Intellectual property rights are not vested in response to filing a patent application. By filing a patent application, a start-up company will receiving a filing date not patent rights. The filing date sets a cutoff date which any disclosures after cannot be used as prior art against the start-up during the process to be granted a patent. Although there are some pre-grant patent rights, patent rights are vested once the patent application is granted. This process is similar to real property, where you cannot sue someone for trespassing land that you don’t own.
For start-ups that operate in technology that rapidly evolves, changes entirely, or be non-existent in 5 years it can be critical to obtain patent protection as soon as possible. There are three main ways for patents to be granted quickly. The three methods include a relatively new procedure at the USPTO called “Track 1: Prioritized Patent Examination,” an accelerated examination system method, and narrow claim drafting.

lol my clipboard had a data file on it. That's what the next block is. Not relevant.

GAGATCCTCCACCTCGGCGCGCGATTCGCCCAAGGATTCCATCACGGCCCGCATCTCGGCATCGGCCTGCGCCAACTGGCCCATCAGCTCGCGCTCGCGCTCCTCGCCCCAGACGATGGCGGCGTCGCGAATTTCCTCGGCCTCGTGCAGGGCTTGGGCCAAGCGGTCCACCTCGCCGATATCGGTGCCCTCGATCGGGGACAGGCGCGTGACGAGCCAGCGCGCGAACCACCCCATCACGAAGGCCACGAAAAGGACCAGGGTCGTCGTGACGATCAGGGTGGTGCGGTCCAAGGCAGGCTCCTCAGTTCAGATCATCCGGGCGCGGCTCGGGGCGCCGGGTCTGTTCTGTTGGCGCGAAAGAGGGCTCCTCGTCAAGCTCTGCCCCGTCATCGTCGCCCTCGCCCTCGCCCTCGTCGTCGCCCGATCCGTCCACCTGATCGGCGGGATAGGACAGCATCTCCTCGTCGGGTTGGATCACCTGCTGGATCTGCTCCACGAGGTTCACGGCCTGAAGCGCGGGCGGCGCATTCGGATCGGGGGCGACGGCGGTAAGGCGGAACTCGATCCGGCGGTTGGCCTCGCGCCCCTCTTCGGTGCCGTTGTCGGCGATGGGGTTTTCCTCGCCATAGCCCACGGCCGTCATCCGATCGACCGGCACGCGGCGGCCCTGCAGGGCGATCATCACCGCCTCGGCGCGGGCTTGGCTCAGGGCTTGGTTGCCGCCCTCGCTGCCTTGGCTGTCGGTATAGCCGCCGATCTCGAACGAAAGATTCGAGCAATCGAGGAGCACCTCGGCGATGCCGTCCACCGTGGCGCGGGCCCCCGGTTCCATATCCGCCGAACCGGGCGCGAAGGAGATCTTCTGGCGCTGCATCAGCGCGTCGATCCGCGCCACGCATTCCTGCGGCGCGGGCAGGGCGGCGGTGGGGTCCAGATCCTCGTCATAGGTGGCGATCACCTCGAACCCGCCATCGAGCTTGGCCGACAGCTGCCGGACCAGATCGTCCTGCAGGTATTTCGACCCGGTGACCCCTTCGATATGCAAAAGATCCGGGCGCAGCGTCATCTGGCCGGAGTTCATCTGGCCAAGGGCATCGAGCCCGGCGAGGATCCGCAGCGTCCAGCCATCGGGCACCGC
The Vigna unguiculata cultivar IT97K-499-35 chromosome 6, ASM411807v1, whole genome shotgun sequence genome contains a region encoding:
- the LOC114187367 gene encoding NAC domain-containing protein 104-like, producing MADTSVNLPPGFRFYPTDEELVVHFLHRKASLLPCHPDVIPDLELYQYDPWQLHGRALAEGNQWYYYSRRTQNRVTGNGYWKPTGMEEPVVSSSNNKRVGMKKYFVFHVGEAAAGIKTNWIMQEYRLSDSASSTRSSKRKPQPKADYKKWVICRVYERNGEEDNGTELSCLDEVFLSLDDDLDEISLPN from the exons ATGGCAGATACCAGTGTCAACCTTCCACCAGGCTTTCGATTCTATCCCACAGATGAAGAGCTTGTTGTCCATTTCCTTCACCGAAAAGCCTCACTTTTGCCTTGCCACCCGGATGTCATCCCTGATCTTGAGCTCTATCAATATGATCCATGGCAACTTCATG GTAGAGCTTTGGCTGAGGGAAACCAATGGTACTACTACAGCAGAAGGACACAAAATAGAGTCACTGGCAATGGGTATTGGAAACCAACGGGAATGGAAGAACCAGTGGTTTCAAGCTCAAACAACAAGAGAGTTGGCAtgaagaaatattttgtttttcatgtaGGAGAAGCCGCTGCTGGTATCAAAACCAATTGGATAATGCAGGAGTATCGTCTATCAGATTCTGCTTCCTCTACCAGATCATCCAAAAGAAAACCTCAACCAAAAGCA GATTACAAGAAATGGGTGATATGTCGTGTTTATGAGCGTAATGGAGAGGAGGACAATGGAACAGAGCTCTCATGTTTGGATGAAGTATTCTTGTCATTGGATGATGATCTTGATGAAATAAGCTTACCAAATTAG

Track 1: Prioritized Patent Examination is a way for companies to get prioritized examination at the USPTO for a fee at the time of filing an original utility application. The fee for prioritized examination is $4800 for large companies and $2400 for small entities. The goal of the prioritized patent examination process is to have a final decision on a patent application within a year of the filing date. There are several requirements for prioritized patent examination. The first is that a prioritized patent examination patent application must be filed via the patent office’s electronic web filing system (EFS), most if not all patent attorneys have an account that allows them to file an application via this route. However, individuals who are not patent attorneys seem to be precluded from self-filing applications on this track. Second, responses to office actions are required to be filed within 3 months of their mail date. If the response to the office action is transmitted after the 3 month period, then the patent application will be removed from the prioritized patent examination track and placed on an examiner’s normal docket. Third, the prioritized patent examination process has a limit on filed claims, 4 independent 30 total claims. Accordingly, the prioritized patent examination procedure is a way for companies to “jump the line” on a patent examiner’s docket at the USPTO but somewhat regular prosecution of the application can occur. I believe the prioritized patent examination route can be effective for start-up companies that work in rapidly evolving fields with long docket response times at the USPTO. If a start-up company is working in a communications field at the USPTO, it is likely that they will not receive their first office action until after 3 years from their original filing date. At that future point in time, their patent technology may have come and gone, such as mobile application which may have come and gone over the course of a year. Without having patent rights vested soon, infringing companies may no longer be around in 3-5 years when patent rights would have vested in typical patent examination.